FOR 20 YEARS, Alex Jones, a radio show host and founder of the Infowars website, has been spreading one off-the-wall conspiracy theory after another, and, for the past decade, social media have amplified his voice and his reach to a level his predecessors on the “paranoid Right” could never have imagined. In early August, Facebook and Google-owned YouTube finally took measures to effectively ban Jones from their platforms. But the way they did it raises more questions than it answers about the possibility of restoring respect for truth to public life in the United States.
Way back in the dying days of the 20th century, Alex Jones started his career ranting about the old conspiracy standbys, such as fluoride in our drinking water. But then 9/11 happened, and Jones took his act to a whole new level, claiming that the attacks on the World Trade Center and the Pentagon were really “inside jobs” unleashed by the secret government to launch a global war and suspend civil liberties.
In days gone by, such a theory would have been passed around on mimeographed fliers, and mainstream journalism, shackled by considerations of fact, wouldn’t have touched it. But the social media era has freed us from all that. Now anybody can say anything, and everybody can hear it. Suddenly Alex Jones had an audience of millions for his Facebook pages, his YouTube channel, and his website; this success seemed to egg him on to ever more outrageous pronouncements. Finally, he hit rock bottom with the claim that the Sandy Hook school shooting was faked (to provide a pretext for seizing Americans’ guns) and all those grieving parents were only acting.
TOWARD THE END of August this year, more than 100 million potential U.S. voters were exposed to a fake story about the presidential election that was disguised as hard news. The story, which claimed that Fox News anchor Megyn Kelly had endorsed Hillary Clinton, began on an ultra-Right website called endingthefed.com, but a link to it quickly appeared in the “Trending” box at the top of the Facebook screen. Not only did the fraudulent link slip through Facebook’s legendary screening software, but it stayed there for a full eight hours.
A couple of weeks later, the opposite problem struck when the Facebook robo-censor kicked out posts containing the Pulitzer Prize-winning 1972 photograph of a young naked Vietnamese girl fleeing a U.S. napalm attack. The Facebook Machine didn’t see a gut-wrenching statement about the cruelty of war. It only saw a naked little girl. After an entire day of protests, Facebook finally announced that it would reprogram the software to allow that photo of a naked girl.
Facebook has been cajoled and scolded over the past year by various German officials about the company’s failure to preemptively remove racist material, as German law requires. But Zuckerberg insists Facebook is “a tech company, not a media company.” We build “the tools,” he said, “we do not produce any content.”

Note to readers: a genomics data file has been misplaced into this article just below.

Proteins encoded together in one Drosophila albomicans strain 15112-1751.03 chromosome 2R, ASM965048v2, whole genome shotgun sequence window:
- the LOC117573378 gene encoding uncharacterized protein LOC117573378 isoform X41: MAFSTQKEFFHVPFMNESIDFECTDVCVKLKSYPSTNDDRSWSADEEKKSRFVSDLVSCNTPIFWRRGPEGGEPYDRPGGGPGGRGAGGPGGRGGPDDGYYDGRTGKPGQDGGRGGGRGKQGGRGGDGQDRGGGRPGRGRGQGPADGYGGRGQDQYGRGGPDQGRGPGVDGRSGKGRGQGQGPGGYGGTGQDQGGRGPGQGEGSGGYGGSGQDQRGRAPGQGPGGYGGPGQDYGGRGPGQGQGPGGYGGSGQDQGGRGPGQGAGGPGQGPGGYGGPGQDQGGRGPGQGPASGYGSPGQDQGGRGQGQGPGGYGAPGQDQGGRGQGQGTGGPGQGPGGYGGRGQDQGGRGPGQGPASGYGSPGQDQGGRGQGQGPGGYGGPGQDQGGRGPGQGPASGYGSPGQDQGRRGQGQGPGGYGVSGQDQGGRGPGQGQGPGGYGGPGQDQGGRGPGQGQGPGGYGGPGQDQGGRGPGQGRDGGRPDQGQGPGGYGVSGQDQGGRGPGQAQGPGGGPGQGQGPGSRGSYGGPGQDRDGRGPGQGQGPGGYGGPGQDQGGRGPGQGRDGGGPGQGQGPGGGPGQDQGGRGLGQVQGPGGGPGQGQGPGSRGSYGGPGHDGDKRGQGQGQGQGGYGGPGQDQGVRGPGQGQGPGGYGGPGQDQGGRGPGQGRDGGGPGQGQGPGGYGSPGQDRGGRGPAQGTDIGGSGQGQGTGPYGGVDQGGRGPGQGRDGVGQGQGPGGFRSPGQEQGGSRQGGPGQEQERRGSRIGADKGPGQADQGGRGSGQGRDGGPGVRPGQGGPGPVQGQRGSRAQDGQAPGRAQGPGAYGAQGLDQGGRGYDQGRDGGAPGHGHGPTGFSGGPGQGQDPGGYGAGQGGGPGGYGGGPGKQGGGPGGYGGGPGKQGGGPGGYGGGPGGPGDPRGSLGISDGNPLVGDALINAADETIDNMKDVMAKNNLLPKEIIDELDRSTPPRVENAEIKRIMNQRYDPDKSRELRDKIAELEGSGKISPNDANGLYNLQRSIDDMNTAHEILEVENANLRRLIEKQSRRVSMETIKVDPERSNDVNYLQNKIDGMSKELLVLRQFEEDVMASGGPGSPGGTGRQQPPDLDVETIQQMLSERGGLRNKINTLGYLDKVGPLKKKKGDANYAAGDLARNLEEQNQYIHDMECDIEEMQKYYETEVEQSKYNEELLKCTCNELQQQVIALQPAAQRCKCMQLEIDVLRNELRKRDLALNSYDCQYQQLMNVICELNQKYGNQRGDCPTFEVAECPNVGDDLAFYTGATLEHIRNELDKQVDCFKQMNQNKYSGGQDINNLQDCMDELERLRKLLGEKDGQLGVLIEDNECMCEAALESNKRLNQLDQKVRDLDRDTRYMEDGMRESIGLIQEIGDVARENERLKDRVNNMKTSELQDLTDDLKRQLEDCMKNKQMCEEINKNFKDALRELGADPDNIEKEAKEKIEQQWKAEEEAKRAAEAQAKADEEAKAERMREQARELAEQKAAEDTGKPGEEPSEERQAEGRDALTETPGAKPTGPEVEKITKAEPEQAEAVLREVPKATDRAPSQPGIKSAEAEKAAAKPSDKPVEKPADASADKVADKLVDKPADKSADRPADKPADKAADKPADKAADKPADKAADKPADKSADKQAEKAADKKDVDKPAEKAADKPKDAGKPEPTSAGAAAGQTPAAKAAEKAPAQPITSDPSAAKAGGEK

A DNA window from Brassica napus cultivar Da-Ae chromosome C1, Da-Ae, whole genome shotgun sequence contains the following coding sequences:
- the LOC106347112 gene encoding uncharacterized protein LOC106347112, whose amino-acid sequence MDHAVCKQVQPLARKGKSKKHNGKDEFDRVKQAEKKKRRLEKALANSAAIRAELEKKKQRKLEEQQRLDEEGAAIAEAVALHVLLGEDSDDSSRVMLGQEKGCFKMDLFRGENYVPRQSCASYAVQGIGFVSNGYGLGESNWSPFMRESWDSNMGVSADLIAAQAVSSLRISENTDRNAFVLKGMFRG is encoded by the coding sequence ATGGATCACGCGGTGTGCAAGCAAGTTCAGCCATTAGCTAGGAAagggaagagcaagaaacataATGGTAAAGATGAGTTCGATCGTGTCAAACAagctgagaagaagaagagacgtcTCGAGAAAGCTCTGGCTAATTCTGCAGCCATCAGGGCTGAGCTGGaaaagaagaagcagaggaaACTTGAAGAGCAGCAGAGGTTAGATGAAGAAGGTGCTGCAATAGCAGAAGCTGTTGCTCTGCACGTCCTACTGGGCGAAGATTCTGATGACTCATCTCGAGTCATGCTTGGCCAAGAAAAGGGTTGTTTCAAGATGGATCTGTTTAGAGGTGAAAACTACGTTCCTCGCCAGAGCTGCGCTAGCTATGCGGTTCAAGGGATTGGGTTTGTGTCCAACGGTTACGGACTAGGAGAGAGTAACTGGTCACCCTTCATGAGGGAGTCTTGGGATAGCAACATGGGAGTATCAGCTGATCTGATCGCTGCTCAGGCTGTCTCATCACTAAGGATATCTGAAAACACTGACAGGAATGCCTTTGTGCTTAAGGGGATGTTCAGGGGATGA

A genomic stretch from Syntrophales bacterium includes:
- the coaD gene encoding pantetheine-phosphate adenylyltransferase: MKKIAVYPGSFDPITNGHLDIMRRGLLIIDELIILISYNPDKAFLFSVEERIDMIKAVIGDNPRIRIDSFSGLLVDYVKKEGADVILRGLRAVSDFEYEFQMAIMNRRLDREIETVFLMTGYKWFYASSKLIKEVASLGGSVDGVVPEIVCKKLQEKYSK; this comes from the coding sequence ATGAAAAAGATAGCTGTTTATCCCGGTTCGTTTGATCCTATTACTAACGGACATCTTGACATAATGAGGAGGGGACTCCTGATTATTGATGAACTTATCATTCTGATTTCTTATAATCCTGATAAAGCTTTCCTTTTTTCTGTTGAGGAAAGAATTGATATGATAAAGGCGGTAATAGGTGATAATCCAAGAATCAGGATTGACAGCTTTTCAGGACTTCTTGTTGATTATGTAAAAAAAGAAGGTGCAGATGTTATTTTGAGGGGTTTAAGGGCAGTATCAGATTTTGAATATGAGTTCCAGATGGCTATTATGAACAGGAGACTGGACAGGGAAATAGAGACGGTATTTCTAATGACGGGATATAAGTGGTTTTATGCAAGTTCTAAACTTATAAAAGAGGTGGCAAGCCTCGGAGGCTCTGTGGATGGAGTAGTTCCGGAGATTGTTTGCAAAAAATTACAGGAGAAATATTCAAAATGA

The through line in all of these controversies is a persistent question about the role of human decisions versus that of computer algorithms in determining what material appears on Facebook or other digital media intermediaries, including the Google News search engine. Are we just going to see the stories that are generating the most statistically measurable buzz? Or will trained professionals take a hand in guaranteeing that what we see is actually true? The answer has enormous legal consequences for companies such as Facebook. If their human staffs are making choices about the veracity and relative importance of news stories, then digital media platforms may be liable to lawsuits over the content of those stories. But the stakes are even higher for the future of journalism and the functioning of democracy.
RECENTLY, a Facebook troll accused me of liking country singer Carrie Underwood. The troll was ... me.
“I hate to admit it ... but in the interest of full disclosure, I kind of love Carrie Underwood’s ‘Cowboy Casanova,’” said 23-year-old me. Real-time me was horrified.
The indignities kept coming. College junior me: “I was impressed by Mike Huckabee and Ron Paul,” after a GOP debate in South Carolina in 2008. ( Mike Huckabee?!) College senior me, more inscrutably, presumably comparing President Obama’s first inauguration to Woodstock: “Back from Obamastock, living the dream.”
Of all the ways to be internet shamed, I hadn’t counted on my old selves.
Launched in March 2015, Facebook’s feature On This Day collects every status update and photo users have shared on that day, every year, all the way back to the beginning of (Facebook) time.
For a social platform, this function is oddly, endearingly private. Newsfeed and Pages and Groups are where we meet others, but On This Day is where we meet ourselves. The for-your-eyes-only digital diary delivers a daily string of our admissions from years gone by, betting on our appetite for nostalgia and navel-gazing. Sometimes, reading the morning roundup delivers an ego boost. (“I was funny!” I once announced to an empty home.) Other times, I’ve shared things that my present self flat-out refuses to believe.
Facebook is 12 years old and has been with me longer than most close friendships in my life. And it acts like it: On This Day is a best friend eager to remind me how desperately, and how often, I’ve tried to be cool. But it also reflects me at my most earnest, filled with unselfconscious observations on life and tentative explorations into new ideas of justice, identity, and belonging.
Facebook initially responded to the ProPublica report by removing the topics in question from its ad system. But other news reports, including from Slate, then discovered that hateful topics were more widespread in the ad system's targeting capabilities.